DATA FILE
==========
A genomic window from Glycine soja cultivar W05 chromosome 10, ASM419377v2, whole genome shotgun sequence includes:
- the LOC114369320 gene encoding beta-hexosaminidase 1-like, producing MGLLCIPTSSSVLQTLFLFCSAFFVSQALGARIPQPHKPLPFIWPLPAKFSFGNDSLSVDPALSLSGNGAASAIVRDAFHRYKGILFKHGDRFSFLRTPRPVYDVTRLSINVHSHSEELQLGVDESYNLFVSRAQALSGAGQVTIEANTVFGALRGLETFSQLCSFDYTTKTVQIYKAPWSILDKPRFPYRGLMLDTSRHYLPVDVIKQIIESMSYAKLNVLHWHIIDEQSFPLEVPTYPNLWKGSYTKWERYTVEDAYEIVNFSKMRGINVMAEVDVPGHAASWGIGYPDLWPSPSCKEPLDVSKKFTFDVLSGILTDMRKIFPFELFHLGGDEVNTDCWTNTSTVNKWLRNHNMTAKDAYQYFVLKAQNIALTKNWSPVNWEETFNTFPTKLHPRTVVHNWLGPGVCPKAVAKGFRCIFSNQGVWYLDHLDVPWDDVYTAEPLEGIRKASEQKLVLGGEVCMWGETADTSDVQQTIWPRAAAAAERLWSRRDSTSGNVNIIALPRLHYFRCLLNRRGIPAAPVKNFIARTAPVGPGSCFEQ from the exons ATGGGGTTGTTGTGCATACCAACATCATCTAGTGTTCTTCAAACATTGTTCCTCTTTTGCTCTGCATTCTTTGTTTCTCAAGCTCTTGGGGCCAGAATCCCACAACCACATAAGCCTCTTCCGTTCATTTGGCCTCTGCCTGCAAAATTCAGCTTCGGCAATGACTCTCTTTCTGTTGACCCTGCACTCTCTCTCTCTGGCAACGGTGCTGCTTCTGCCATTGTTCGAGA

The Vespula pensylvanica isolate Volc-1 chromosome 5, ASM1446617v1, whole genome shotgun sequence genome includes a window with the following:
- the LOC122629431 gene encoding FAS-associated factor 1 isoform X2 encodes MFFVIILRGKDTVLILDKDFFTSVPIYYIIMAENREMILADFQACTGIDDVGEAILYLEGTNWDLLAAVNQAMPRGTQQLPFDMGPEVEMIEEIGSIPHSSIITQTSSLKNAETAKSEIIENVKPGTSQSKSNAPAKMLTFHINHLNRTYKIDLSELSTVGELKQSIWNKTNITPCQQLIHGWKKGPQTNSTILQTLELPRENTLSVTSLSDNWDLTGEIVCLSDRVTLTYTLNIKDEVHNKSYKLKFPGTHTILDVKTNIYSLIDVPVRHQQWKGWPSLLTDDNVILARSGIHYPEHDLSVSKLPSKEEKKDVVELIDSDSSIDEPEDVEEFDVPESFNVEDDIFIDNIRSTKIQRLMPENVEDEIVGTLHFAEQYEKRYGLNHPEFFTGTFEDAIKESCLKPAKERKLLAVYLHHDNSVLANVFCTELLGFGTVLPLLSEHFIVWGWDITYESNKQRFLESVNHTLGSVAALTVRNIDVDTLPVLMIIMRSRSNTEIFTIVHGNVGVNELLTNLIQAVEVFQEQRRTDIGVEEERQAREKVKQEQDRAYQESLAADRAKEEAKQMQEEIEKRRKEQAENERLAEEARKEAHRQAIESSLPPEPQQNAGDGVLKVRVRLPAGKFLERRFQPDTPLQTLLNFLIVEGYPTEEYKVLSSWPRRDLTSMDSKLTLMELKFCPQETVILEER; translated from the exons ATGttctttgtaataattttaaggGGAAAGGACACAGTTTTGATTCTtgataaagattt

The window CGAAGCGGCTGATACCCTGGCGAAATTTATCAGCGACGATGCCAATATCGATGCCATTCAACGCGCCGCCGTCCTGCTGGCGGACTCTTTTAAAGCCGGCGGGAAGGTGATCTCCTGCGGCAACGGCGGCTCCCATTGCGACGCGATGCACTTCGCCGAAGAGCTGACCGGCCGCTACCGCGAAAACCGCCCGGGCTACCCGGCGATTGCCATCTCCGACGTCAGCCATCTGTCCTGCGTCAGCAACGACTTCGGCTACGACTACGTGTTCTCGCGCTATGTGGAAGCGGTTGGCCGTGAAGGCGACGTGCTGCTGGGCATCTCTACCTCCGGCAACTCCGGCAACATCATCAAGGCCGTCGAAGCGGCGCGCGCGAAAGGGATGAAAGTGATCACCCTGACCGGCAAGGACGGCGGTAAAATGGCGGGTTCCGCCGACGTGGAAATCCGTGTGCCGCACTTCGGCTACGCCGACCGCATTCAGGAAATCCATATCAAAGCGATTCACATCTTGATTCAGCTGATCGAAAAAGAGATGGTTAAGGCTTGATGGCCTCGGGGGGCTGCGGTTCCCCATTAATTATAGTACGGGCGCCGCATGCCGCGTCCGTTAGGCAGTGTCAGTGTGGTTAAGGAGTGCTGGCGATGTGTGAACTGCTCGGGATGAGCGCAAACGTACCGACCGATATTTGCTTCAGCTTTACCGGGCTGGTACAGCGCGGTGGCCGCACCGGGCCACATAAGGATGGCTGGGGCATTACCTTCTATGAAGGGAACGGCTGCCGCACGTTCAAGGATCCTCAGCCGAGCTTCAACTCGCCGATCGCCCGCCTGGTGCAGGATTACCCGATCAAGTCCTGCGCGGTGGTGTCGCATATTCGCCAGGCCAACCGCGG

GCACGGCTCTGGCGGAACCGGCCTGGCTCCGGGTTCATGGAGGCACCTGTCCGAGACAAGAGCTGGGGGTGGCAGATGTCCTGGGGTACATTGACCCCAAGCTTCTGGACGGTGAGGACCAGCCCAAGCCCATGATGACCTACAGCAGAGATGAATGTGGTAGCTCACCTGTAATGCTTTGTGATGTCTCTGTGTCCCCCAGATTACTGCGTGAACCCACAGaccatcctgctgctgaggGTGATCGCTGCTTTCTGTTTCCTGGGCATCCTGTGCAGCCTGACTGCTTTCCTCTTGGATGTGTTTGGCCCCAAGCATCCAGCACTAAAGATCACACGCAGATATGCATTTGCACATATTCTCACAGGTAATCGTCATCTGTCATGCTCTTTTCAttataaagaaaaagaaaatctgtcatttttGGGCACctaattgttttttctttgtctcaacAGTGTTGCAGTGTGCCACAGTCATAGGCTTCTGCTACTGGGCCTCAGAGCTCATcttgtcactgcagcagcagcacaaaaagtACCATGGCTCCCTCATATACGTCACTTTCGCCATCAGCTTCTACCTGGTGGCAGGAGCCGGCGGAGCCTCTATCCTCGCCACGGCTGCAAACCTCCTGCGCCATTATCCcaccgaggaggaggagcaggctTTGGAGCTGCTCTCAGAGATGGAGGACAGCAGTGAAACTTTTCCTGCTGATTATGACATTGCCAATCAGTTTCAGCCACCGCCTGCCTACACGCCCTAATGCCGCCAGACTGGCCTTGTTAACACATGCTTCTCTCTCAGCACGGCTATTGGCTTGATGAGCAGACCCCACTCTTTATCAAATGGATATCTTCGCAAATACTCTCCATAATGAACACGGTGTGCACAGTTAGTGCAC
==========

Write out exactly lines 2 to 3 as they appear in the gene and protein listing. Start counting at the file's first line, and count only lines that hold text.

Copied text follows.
- the LOC114369320 gene encoding beta-hexosaminidase 1-like, producing MGLLCIPTSSSVLQTLFLFCSAFFVSQALGARIPQPHKPLPFIWPLPAKFSFGNDSLSVDPALSLSGNGAASAIVRDAFHRYKGILFKHGDRFSFLRTPRPVYDVTRLSINVHSHSEELQLGVDESYNLFVSRAQALSGAGQVTIEANTVFGALRGLETFSQLCSFDYTTKTVQIYKAPWSILDKPRFPYRGLMLDTSRHYLPVDVIKQIIESMSYAKLNVLHWHIIDEQSFPLEVPTYPNLWKGSYTKWERYTVEDAYEIVNFSKMRGINVMAEVDVPGHAASWGIGYPDLWPSPSCKEPLDVSKKFTFDVLSGILTDMRKIFPFELFHLGGDEVNTDCWTNTSTVNKWLRNHNMTAKDAYQYFVLKAQNIALTKNWSPVNWEETFNTFPTKLHPRTVVHNWLGPGVCPKAVAKGFRCIFSNQGVWYLDHLDVPWDDVYTAEPLEGIRKASEQKLVLGGEVCMWGETADTSDVQQTIWPRAAAAAERLWSRRDSTSGNVNIIALPRLHYFRCLLNRRGIPAAPVKNFIARTAPVGPGSCFEQ from the exons ATGGGGTTGTTGTGCATACCAACATCATCTAGTGTTCTTCAAACATTGTTCCTCTTTTGCTCTGCATTCTTTGTTTCTCAAGCTCTTGGGGCCAGAATCCCACAACCACATAAGCCTCTTCCGTTCATTTGGCCTCTGCCTGCAAAATTCAGCTTCGGCAATGACTCTCTTTCTGTTGACCCTGCACTCTCTCTCTCTGGCAACGGTGCTGCTTCTGCCATTGTTCGAGA

The Vespula pensylvanica isolate Volc-1 chromosome 5, ASM1446617v1, whole genome shotgun sequence genome includes a window with the following: